Personality and pleasurable emotions

Howard Berenbaum, Philip I. Chow, Michelle Schoenleber, Luis E. Flores

Research output: Contribution to journalArticlepeer-review


In three independent samples of undergraduate students, the present research examined the relations between the Big Five personality dimensions and five pleasurable emotions: tranquility, contentment, interest, cheerfulness, and vigor (only three of which, contentment, interest, and cheerfulness, had been examined in past research). Personality was measured using self-report in Studies 1 and 3, and using peer-report in Study 2. Extraversion was strongly associated with cheerfulness and vigor, openness to experience was associated with interest, and neuroticism was negatively associated with most of the pleasurable emotions. Contentment, but not tranquility, was consistently associated with conscientiousness and extraversion. Study 3 also examined the types of activities that people reported engaging in to obtain pleasure. There was some evidence of the types of activities listed being associated with personality, especially extraversion. However, individual differences in the nature of the pleasure-eliciting activities people reported could not account for the associations between personality and the experience of different pleasurable emotions.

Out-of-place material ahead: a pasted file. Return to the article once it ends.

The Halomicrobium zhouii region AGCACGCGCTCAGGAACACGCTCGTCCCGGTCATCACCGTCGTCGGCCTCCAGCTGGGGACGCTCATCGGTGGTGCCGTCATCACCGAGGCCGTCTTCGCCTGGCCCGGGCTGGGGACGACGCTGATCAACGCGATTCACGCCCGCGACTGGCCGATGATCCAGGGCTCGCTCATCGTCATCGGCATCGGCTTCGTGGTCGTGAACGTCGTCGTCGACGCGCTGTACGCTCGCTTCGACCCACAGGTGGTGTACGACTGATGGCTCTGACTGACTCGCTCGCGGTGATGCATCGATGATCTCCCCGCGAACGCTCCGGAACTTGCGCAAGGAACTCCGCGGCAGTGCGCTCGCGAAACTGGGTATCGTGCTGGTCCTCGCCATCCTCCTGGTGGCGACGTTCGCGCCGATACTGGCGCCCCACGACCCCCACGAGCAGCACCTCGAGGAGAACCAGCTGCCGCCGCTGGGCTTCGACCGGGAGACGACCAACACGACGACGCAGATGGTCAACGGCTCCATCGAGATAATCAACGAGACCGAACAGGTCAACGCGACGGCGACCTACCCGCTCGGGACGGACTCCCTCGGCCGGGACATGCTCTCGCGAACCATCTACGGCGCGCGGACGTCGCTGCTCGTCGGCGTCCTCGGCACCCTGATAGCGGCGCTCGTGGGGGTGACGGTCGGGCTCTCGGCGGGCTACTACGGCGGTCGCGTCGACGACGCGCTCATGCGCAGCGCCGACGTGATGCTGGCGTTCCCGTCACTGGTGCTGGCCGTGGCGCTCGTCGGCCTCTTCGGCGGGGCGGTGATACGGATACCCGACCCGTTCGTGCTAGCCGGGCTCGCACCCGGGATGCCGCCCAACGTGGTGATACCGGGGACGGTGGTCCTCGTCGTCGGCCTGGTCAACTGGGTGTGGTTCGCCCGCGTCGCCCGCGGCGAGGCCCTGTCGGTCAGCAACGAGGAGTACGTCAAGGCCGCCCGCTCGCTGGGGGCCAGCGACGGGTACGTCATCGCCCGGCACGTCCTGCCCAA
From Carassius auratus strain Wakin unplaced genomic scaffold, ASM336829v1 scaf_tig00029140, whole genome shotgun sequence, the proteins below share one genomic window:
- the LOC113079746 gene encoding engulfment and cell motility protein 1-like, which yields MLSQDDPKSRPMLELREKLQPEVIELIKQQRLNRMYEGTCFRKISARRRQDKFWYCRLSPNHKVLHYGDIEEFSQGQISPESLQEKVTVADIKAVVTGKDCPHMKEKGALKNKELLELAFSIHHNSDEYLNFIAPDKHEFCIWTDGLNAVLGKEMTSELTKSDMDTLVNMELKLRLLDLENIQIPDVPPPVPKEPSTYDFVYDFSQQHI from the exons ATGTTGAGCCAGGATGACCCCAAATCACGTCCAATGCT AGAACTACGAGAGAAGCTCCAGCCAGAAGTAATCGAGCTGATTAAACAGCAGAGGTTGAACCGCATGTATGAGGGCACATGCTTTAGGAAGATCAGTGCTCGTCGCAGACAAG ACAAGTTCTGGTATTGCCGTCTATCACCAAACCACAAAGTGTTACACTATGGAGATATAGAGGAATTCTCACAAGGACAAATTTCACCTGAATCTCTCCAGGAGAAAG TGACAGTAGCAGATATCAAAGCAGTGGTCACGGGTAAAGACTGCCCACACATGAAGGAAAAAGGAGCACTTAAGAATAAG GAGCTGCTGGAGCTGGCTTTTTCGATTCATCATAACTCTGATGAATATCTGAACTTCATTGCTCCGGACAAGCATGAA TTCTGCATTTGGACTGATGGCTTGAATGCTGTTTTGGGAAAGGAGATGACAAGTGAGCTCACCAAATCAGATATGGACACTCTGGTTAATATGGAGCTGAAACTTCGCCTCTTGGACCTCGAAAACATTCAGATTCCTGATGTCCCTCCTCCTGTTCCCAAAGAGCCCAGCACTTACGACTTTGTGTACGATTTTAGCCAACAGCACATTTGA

Original languageEnglish (US)
Pages (from-to)400-406
Number of pages7
JournalPersonality and Individual Differences
StatePublished - Oct 1 2016


  • Big Five
  • Emotion
  • Personality
  • Pleasure

ASJC Scopus subject areas

  • Psychology(all)


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